“I took the discussion as far as it would go,” Varela later said. “To the point they had to get an interpreter. The stadium fell silent and that’s when I knew we could win the game.”
Certainly, Varela was winning the battle. As Brian Glanville wrote “it was now Varela who bestrode the field, nonchalant and indomitable, masterfully breaking up and launching attacks, the old-school centre-half par excellence.”
Because that was the most important aspect of Varela’s career. He took his speech before the final very personally. The nominal centre-half didn’t just defend. He was a deep-lying playmaker. On 66 minutes, it was Varela who spread the ball out to Alcides Ghiggia with the winger then crossing for Juan Schiaffino to sweep home the equaliser. Thirteen minutes later, Ghiggia scored the winner and Varela lifted the trophy.
And he might have done so again four years later. Indeed, the only World Cup game Uruguay lost over 1950-54 was the semi-final against Hungary when Varela was missing through injury.
16. George Best
Career span 1963-81
Country Northern Ireland: 37 caps, 9 goals
Clubs Manchester United, Stockport County, Cork Celtic, LA Aztecs, Fulham, Fort Lauderdale Strikers, Hibernian, San Jose Earthquakes
Position winger, forward
Medals 1 European Cup, 2 English titles
For a footballer that became the sport’s first true celebrity and fashion icon, it is fitting that Best came to primarily symbolise the freedom of the ’60s.
Not to the people of Manchester, of course. There, Best’s youthful brio breathed life into a city and club still recovering from the tragic demise of the Busby Babes.
Of course, the bare fact is that Best surpassed every single one of them. Indeed, in terms of pure ability, he surpassed almost every player in history. Brian Glanville described him as a “sublime compound of almost every talent… pace, courage, skill, balance and invention”. Famously, when United scout Bob Bishop first saw Best, he sent Matt Busby a simple telegram declaring “I think I’ve found a genius”.
And so it proved. For four years between 1964 and 1968, he was far and away Europe’s dominant player.
Indeed, the continent’s attention was commanded on an illuminating night in Lisbon on 9 March 1966.
To give some context to the scale of the task that Best and United faced that night, Benfica had never been beaten at home in the European Cup. In their last 17 matches there, they had scored an average of 4.3 goals a game. In their last six, they had managed 5.5. Among other celebrated sides, Real Madrid had been beaten 5-1 there.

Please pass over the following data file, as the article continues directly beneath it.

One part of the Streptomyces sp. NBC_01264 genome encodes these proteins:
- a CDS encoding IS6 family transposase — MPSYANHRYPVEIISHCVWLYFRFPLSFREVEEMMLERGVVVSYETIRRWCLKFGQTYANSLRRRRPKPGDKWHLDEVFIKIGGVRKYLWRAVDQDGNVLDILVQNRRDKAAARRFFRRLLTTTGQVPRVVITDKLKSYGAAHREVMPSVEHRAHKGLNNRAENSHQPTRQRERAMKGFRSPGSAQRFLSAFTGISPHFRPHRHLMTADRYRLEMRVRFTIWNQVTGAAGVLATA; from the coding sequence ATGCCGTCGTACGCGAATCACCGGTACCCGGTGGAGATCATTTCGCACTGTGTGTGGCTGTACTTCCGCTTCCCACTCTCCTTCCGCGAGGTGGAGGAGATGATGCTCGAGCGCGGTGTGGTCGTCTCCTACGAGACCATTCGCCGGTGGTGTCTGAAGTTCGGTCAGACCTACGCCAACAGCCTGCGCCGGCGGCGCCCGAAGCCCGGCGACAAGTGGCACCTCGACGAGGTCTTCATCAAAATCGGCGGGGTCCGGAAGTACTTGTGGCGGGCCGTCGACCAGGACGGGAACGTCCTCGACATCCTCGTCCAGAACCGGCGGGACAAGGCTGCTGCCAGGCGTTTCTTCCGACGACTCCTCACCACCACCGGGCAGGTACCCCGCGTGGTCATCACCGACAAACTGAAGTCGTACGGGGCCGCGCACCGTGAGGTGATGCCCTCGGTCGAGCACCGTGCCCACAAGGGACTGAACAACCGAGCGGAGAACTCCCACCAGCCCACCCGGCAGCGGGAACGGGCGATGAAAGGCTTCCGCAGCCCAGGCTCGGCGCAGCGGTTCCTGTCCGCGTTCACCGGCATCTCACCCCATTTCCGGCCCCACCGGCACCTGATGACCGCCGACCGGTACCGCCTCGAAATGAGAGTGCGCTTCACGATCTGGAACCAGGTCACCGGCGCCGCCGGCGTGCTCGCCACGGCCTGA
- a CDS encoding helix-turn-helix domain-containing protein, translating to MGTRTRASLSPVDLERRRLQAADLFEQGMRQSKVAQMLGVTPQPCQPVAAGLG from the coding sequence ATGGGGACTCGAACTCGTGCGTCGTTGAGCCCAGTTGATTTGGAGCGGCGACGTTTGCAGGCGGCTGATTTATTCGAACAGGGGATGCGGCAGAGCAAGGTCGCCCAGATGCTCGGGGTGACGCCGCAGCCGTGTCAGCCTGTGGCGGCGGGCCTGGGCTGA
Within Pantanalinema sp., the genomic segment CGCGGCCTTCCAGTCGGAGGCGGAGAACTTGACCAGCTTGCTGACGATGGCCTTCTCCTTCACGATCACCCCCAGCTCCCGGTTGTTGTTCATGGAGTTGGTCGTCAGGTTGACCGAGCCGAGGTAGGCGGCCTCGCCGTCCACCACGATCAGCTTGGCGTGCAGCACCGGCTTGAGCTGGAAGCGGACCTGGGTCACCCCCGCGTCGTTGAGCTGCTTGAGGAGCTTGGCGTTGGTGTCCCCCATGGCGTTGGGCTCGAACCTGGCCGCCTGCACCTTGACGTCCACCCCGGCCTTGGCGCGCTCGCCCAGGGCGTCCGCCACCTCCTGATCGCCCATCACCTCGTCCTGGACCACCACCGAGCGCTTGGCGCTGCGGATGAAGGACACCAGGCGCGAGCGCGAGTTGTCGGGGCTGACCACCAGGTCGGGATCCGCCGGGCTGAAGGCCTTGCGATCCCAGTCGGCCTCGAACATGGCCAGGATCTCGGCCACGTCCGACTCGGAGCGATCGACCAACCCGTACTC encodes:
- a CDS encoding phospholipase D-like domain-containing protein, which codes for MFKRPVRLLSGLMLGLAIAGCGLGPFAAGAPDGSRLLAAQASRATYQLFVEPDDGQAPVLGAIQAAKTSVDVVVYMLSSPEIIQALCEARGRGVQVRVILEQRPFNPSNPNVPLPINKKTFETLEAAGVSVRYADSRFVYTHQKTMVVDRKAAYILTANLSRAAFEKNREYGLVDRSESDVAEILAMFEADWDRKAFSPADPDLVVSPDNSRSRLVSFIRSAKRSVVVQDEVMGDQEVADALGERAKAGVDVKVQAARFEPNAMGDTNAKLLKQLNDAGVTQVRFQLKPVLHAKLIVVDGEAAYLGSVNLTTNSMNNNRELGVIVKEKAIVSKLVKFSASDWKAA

That wouldn’t quite happen on this night. But, so wary was Matt Busby after a narrow 3-2 win at Old Trafford, he instructed the team to keep it as tight as possible early on.
By half-time, the manager was wryly saying “you obviously weren’t listening. Best had scored twice in the first 13 minutes. The first was a header, the second a run that saw him beat three players as he absolutely ripped Benfica apart in a 5-1 win.
United wouldn’t win the European Cup that year. But Best himself would finish the job two years later.
Having scored in every round of the 1967-68 season, he rounded Jose Henrique to score the goal that would put – and keep – United ahead. Finally, they were European champions. And this was the level at which Best belonged. It was also the level he should have stayed it. Or even surpassed. He did, after all, seem to have time and talent on his side.
Unfortunately, at just 22, it would prove a peak.
All of the trappings of that new status and lifestyle would start to have a debilitating effect.
The biggest pity, of course, is that Best never played in a World Cup.
In that, he was somewhat unlucky to play between eras for Northern Ireland. In 1970, for example, he scored his only goal against opponents of genuine international pedigree – England. That came 12 years after the North’s first World Cup and 12 years before their second.
Of course, at 38, Best might well have been turned out in 1982 had he adopted Bobby Charlton’s ascetic approach.
But that was never going to be the case. That was never part of the legend.
“I was born with a great gift,” Best once acknowledged. “And sometimes that comes with a destructive streak.”
It was just a pity that didn’t prove the case for opposition sides for much, much longer.
15. Carlos Alberto
Career span 1963-82
Country Brazil: 53 caps, 8 goals
Clubs Fluminense, Santos, Fluminense, Flamengo, New York Cosmos, California Surf
Medals 1 World Cup, 1 Recopa Sudamericana, 7 Brazilian state championships
It was a transcendental moment in football history that also illustrated the full extent of the type of player a right-back could be.
And we’re not talking the run and drive that rounded off both Brazil’s flowing move in the 1970 final as well as the tournament itself.
Rather, it was another famous moment from Mexico 1970. But an oft-forgotten part of it. Before Gordon Banks got down in impossible fashion, before Pele powered a header a goal and before Jairzinho found him in emphatic fashion, Carlos Alberto hit one of the most sumptuous passes ever seen.
Gambolling forward, the full-back hit an exquisite 40-yard ball with the outside of his right foot that fell perfectly into Jairzinho’s path.
It was that outrageous technique, allied to pure tenacity and intelligence, which made Carlos Alberto such an outstanding all-round defender. Not to mention the captain of the greatest international side of all time.